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Tracing Confederate Relatives

The Confederate records in the National Archives, and the State Archives of former Confederate States offer the best source of information.


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Searching for a Confederate ancestor may not be easy. While county histories of the period from 1875 to about 1900 supply much biographical information for many counties of the northern and Midwestern states, counties in the southern states published relatively few histories. Thus, the Confederate records in the National Archives, and the State Archives of former Confederate States offer the best source of information.

The "Confederate Citizens File" relates to the correspondence of individuals with the Confederate War Department. Included in this file are bills and vouchers for services and supplies furnished to the Confederate government, as well as papers for damage claims against it, all arranged alphabetically by name of person or firm. This file is sometimes cross referenced to other Confederate records Some major libraries have them on microfilm. Researchers often obtain helpful data, including names, residences, dates, and other information from these files.

As each specific area came under federal control, the Union provost marshals developed records with data on residents of the area. The "Union Provost Marshal Citizens File" contains a variety of correspondence, reports, affidavits, loyalty oaths, lists, claims for property used or taken by Union military authorities or for supplies or services furnished the army, papers relating to civilian and some military prisoners, travel authorizations within the Confederate States, and postwar papers. These alphabetically arranged microfilms are available in some libraries.

Genealogists researching Confederate ancestors should also check the "Amnesty Oaths," which contain the soldier's name, place of taking oath (often his residence), date of oath, and the signature of the person taking the oath. Some records include the person's age, personal description, and sometimes the identity of his Confederate military unit. The information about his residence can help a researcher locate his family in the 1860 and 1870 censuses.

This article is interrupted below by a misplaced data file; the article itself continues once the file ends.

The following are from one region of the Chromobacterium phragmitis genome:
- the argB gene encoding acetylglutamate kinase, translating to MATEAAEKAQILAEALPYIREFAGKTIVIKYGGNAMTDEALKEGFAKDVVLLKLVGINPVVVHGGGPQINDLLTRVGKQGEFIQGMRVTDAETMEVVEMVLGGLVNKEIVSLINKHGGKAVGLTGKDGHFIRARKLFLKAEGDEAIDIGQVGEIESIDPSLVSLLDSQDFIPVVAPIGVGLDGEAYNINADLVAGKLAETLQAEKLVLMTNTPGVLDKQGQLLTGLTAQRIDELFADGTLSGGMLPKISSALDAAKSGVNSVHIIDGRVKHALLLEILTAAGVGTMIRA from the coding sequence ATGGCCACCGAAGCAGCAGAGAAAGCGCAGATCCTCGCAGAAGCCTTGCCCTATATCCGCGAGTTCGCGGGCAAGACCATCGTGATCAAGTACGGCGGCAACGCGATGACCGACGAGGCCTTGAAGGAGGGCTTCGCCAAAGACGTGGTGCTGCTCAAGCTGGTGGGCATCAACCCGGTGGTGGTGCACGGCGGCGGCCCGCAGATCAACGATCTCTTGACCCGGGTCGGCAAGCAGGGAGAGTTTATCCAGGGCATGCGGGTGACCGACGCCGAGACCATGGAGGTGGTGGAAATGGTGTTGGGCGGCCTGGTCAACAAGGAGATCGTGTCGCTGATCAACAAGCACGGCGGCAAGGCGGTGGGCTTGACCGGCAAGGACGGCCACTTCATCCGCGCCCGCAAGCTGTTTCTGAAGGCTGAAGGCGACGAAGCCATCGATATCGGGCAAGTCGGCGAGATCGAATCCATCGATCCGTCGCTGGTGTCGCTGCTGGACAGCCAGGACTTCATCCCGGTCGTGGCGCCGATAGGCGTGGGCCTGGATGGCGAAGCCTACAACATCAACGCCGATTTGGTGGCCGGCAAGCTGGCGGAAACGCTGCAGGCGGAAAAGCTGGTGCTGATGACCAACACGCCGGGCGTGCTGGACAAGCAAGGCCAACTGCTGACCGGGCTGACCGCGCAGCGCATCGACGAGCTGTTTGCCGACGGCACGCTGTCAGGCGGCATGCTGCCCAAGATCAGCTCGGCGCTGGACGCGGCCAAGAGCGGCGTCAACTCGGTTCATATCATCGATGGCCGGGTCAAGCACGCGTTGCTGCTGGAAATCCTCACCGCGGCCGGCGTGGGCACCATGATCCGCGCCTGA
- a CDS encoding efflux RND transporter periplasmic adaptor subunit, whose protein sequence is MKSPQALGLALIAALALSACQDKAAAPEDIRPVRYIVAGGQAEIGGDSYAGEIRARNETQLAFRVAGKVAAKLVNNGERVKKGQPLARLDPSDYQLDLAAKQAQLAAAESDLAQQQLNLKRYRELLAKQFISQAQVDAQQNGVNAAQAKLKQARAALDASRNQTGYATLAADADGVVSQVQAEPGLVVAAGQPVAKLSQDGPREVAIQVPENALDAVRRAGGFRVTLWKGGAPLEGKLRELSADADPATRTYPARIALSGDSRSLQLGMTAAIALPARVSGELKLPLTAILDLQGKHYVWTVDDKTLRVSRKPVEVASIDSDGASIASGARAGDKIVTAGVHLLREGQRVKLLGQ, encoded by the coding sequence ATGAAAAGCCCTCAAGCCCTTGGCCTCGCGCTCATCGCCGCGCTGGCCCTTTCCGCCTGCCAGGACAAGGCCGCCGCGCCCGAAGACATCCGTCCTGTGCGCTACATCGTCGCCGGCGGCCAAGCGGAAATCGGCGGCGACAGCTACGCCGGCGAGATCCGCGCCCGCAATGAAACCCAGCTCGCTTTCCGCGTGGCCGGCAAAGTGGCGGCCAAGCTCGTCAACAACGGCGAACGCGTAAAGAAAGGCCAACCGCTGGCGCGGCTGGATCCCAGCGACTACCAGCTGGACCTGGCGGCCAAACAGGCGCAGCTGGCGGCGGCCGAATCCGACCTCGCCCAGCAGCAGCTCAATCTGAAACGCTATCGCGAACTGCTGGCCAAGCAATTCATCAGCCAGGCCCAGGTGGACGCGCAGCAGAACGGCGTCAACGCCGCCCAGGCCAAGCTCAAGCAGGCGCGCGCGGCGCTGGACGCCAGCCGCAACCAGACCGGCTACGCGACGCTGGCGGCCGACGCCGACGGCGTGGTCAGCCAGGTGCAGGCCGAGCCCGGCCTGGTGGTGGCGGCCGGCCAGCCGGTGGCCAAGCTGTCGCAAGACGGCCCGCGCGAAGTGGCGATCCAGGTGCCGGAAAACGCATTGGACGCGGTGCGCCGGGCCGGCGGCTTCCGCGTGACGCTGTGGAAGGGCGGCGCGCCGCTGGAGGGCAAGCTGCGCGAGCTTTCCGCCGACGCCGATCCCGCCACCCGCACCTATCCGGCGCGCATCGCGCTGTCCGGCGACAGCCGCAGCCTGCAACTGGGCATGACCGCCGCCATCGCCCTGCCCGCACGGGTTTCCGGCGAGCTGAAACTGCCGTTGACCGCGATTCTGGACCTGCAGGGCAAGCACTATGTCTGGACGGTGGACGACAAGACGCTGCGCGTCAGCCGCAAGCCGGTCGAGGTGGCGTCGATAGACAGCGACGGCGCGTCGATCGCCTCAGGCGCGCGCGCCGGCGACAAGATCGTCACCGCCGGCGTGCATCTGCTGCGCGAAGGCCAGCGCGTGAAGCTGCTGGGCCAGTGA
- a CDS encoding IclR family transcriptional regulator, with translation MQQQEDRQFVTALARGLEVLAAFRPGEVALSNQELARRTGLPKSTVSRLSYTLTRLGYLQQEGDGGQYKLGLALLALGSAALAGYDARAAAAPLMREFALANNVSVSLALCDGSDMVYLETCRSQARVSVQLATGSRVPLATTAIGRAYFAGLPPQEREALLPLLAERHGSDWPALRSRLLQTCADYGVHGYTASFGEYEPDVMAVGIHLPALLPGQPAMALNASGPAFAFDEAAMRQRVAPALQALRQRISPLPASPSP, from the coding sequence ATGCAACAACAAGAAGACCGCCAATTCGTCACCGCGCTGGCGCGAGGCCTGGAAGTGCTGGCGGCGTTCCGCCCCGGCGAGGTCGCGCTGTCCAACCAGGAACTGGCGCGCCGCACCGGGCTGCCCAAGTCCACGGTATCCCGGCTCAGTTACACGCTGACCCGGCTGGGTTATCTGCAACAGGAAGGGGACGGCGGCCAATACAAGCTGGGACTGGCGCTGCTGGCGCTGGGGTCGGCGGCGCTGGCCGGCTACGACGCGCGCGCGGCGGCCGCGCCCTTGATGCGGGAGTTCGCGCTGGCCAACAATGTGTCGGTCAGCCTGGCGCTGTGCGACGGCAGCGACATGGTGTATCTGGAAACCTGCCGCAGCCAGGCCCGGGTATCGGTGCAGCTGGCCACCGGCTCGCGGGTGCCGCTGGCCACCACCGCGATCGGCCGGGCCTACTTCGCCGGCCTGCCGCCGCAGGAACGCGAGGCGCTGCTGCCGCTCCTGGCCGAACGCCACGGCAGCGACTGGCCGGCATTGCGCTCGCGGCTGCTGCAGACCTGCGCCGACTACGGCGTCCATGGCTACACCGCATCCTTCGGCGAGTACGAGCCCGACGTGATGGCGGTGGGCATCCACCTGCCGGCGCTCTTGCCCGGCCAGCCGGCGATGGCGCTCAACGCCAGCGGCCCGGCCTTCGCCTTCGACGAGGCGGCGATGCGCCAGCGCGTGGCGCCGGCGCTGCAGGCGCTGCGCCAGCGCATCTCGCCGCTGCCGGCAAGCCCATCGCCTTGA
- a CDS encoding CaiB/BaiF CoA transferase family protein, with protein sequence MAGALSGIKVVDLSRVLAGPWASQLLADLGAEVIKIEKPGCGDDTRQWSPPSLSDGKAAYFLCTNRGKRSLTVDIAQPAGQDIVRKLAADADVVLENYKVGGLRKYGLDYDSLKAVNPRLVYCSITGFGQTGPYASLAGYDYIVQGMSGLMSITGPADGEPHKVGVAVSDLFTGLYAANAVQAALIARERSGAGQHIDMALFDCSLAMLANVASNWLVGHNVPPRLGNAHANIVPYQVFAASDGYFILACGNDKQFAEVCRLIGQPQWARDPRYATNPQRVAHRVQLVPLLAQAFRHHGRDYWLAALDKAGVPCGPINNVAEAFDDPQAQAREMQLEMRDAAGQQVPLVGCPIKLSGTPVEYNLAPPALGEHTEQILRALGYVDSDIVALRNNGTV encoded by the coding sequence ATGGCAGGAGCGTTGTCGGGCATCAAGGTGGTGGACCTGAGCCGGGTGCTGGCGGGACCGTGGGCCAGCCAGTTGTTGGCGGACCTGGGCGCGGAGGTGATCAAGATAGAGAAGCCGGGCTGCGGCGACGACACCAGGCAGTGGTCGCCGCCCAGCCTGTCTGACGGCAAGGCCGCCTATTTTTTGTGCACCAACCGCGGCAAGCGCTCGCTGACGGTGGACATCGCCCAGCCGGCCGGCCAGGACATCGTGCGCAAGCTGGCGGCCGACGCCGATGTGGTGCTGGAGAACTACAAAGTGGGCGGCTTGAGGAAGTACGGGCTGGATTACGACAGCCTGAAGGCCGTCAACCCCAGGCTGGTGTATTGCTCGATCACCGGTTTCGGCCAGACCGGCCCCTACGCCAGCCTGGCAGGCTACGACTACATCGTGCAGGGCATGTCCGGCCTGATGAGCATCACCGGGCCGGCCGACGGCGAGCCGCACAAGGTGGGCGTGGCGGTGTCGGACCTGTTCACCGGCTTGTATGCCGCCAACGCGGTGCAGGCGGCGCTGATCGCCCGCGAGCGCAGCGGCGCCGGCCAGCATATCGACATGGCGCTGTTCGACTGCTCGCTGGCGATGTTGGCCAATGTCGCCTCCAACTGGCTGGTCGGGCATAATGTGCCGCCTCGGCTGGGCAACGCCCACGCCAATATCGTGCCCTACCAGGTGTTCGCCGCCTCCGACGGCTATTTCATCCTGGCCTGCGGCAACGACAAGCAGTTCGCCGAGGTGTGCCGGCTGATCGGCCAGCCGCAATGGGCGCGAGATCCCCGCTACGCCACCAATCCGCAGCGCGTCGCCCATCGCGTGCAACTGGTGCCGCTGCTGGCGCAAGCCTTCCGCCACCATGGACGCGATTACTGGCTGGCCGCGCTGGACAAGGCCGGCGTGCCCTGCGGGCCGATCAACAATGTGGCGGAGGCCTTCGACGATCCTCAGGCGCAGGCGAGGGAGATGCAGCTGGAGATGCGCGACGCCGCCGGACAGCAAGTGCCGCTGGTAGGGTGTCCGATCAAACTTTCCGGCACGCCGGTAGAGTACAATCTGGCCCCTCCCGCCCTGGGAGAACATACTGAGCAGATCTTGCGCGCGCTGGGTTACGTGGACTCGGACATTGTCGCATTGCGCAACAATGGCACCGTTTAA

Another set of records, "Amnesty Papers," contains applications for presidential pardons for former Confederate officials or for persons owning property valued at $20,000 dollars or more. These amnesty applications required supporting documents since the U.S. Government considered these individuals leaders in the Confederacy. Genealogists may find extensive data for their family histories by examining the appropriate papers. The Congressional Serial Set, with its alphabetical lists by states, is available in many depository libraries. The federal Government has designated these libraries as official sources for and repositories of government publications.

Cotton bills of sale, vouchers, and registers and lists of cotton sales for the years 1862-65 reveal transactions between individual cotton sellers and the Confederate government. Each entry shows the name, county or parish, number of bales sold, value in Confederate currency or bonds, and date.

The National Archives collection of records related to Confederate military service and other records may also prove useful. The "Compiled Military Service Records" consist of card abstracts from muster pay and some original papers which may include the name, state, company and regiment, rank, date and place of enlistment and discharge, occupation, personal description, along with details of capture, release, parole, or death.

"Records Relating to Naval and Marine Personnel" consist of cards and papers relating to individuals in naval or marine service for the Confederacy. The records show the name, ship or station, date and place of capture, cause of admission to a hospital, and date of discharge.

"Reference Cards and Papers" are records related to either naval or marine personnel which show the name, rank, and references to other records. Although these are incomplete, they can be used as a guide to other records. "Shipping Articles," a single volume with typed index, consists of agreements between the ship-master and the crewmen that are similar to enlistment papers for men in the Confederate Navy. They show the name, rating, signature, and enlistment date. Thus, a researcher can get confirmation of a name, an evaluation of his ancestor's seamanship or related ability, a signature, and the location of an individual on that particular date.

Remember, officers' records are usually more extensive than those of enlisted personnel. An ancestor's service in one military unit may be separate from his service in another unit. Furthermore, courts-martial and some medical records are separate from all other records and require a separate search.

Finally, Congress has received applications for headstones for Confederate veterans since February 26, 1929. These application records–recording the name, organization, date of death, place of burial, and the name and address of the person requesting the headstone–are in case files and arranged alphabetically.

Source Information: Everyday Genealogy, New Providence, NJ, USA: Genealogy Today LLC, 2006.

The views and opinions expressed in this article are those of the author and do not necessarily reflect the views of Genealogy Today LLC.

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